The representative of Saint Vincent and the Grenadines, speaking also on behalf of Niger, South Africa and Tunisia — the A3+1 — welcomed positive developments in the South Sudan peace process, calling the country a maturing democracy that is determined to confront the trials of these unpredictable times. In that context, he looked forward to the national conference on the Upper Nile State to address outstanding issues there. He also stressed the importance of meeting the 35 per cent minimum quota for women in institutions of the transitional Government. Noting that inclusivity is key to the peace process, he called on the non‑signatories to the Revitalized Agreement to join.
Welcoming, in addition, the maintenance of the ceasefire, he noted, however, a lag in security sector reform that he called critical to tackling intercommunal violence. He called for further international support in that regard, especially to facilitate the full operationalization of the unified forces. He also expressed concern over a humanitarian situation worsened by the pandemic, the economic crisis and climate change, as well as violations of human rights and humanitarian law and the status-of-forces agreement with UNMISS. Stressing the paramount importance of protection of civilians, especially women, children and other vulnerable persons, he applauded the start of operations of South Sudan’s Gender‑Based Violence and Juvenile Court. He also expressed appreciation for the contributions of humanitarian partners in the country, encouraging donors to meet the Response Plan target. He called, in addition, for the lifting of unilateral coercive measures considering the COVID-19 pandemic. The A3+1 stands in solidarity with the people of South Sudan and its regional and international partners, he affirmed.
The representative of the United Kingdom said it is a sad and profound reality that, more than two years since the peace agreement and one year since the Council visited Juba, millions of South Sudanese have yet to feel any real peace dividends. Food insecurity and famine have increased and the food security analysis, released on 11 December, shows there is likely to be a famine in western Pibor with thousands more people living in famine-like conditions in five other counties. Resolution 2417 (2018) places the onus on the Council to act when it sees a clear link between conflict and food insecurity. “This is unmistakably the case in South Sudan. The situation will only worsen if we do not act,” he said. The United Kingdom is a major humanitarian donor in South Sudan and committed an additional $10 million in assistance in October. That is in addition to its annual humanitarian aid spending, which totalled $218 million in the last financial year. Yet international support and humanitarian aid cannot solve the problems alone. The ultimate responsibility lies with South Sudan’s Government, which should support the release of the full food security analysis and give humanitarian partners unfettered access. Stability can only be achieved through a fully inclusive process. It is vital that UNMISS can carry out its mandate unhindered. South Sudan’s Government needs to see the donor community and the United Nations as partners in helping them solve this crisis.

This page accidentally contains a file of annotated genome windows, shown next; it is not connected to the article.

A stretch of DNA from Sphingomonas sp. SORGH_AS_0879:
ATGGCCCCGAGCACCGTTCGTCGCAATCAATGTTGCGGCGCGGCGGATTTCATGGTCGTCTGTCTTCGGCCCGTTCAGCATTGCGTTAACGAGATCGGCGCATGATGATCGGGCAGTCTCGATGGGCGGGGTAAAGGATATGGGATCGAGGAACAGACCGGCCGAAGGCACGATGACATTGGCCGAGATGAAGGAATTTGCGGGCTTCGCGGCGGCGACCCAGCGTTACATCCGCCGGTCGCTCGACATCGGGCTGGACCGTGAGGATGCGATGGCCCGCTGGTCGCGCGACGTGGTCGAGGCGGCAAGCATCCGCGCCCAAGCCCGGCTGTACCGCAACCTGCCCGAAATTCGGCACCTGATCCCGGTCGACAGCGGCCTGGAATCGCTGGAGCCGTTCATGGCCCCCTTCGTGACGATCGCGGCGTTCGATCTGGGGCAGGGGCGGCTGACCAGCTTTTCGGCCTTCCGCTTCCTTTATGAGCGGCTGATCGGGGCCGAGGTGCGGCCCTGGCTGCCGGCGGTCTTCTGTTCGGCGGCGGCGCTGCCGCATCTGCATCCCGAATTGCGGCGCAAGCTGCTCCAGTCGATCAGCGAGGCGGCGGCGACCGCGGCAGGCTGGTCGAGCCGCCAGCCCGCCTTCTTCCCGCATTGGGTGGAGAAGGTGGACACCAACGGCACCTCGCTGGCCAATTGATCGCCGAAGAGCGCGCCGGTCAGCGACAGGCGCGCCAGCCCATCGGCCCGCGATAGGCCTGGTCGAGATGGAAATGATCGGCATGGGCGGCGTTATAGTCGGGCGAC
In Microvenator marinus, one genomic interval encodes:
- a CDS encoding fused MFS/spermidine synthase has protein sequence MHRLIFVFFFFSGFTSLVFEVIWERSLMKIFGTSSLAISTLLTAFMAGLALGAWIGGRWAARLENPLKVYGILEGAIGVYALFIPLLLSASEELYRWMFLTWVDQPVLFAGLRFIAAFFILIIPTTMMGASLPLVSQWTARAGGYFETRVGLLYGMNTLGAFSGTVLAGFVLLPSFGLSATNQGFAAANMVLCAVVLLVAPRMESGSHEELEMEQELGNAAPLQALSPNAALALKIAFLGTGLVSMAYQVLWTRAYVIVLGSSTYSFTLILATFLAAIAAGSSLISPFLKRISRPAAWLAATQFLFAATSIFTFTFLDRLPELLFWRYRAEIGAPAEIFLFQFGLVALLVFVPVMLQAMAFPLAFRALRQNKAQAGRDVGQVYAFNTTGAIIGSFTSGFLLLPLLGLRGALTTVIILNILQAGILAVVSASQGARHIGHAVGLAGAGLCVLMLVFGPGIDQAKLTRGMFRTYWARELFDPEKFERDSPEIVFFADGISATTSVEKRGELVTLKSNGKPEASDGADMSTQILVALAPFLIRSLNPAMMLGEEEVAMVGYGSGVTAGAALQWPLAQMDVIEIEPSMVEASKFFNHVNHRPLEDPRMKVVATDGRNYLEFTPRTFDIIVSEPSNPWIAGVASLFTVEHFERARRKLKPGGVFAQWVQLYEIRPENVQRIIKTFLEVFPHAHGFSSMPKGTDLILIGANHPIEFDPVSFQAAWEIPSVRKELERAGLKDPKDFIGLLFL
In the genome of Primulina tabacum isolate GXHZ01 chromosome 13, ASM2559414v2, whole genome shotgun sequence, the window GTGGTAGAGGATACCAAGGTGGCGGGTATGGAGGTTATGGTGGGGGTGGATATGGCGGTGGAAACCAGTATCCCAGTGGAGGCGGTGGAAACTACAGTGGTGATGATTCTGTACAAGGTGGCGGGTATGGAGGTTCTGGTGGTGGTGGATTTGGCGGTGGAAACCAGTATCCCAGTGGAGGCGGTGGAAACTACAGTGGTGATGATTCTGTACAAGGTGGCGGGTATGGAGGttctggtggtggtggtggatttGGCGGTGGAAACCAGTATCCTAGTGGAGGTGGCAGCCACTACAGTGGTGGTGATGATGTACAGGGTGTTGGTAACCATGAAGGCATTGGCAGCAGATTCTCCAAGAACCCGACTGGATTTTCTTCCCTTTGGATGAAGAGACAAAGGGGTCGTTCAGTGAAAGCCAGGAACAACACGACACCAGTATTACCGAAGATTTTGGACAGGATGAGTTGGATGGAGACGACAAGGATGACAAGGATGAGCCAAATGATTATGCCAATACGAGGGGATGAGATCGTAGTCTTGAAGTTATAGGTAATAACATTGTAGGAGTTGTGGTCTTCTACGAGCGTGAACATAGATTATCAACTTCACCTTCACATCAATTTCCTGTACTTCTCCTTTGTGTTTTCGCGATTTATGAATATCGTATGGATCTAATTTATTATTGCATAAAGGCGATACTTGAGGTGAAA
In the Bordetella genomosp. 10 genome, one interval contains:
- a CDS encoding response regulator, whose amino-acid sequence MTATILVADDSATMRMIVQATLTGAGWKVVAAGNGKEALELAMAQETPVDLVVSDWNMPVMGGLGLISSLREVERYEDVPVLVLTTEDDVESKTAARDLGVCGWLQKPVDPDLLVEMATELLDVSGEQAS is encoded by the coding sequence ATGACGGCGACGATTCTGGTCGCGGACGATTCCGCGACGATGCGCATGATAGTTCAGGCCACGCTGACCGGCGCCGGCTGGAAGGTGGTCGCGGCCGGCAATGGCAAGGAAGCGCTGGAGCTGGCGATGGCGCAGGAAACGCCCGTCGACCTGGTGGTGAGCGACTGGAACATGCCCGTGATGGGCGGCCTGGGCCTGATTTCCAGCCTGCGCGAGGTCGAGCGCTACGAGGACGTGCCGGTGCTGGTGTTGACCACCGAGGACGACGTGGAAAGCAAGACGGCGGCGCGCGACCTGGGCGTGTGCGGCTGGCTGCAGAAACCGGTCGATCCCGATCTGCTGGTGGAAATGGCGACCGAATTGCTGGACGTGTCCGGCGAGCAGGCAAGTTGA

The representative of Estonia said the reports by the Panel of Experts and the Secretary-General make for grim reading. Implementation of the revitalized agreement has mostly stalled while deadlines for military unification and Government institutions are not taken seriously enough. Economic reforms and the establishment of key transitional justice institutions, like the hybrid courts, have not been carried out. The Upper Nile still has no Governor, which would make local mediation efforts easier. Estonia is very disturbed about the continued, extensive involvement of heavily armed civil defence groups in subnational violence and its impact on civilians. Given the horrendous human rights violations in South Sudan, Estonia remains supportive of sanctions and the territorial arms embargo. Allegations on how the arms embargo damages the equipping of a unitary army, and therefore the prospects of peace, are misleading since there are provisions for exceptions. Estonia encourages the South Sudanese authorities to promote local accountability initiatives that comply with international humanitarian law standards. It is sad that humanitarian access has deteriorated, primarily with the ongoing hostilities against humanitarian workers. He called on the South Sudan Government to help the international community deliver humanitarian aid. UNMISS has experienced an exponential increase in access denials for its patrols. He called on the South Sudanese authorities not to obstruct the peace process, but to help achieve it.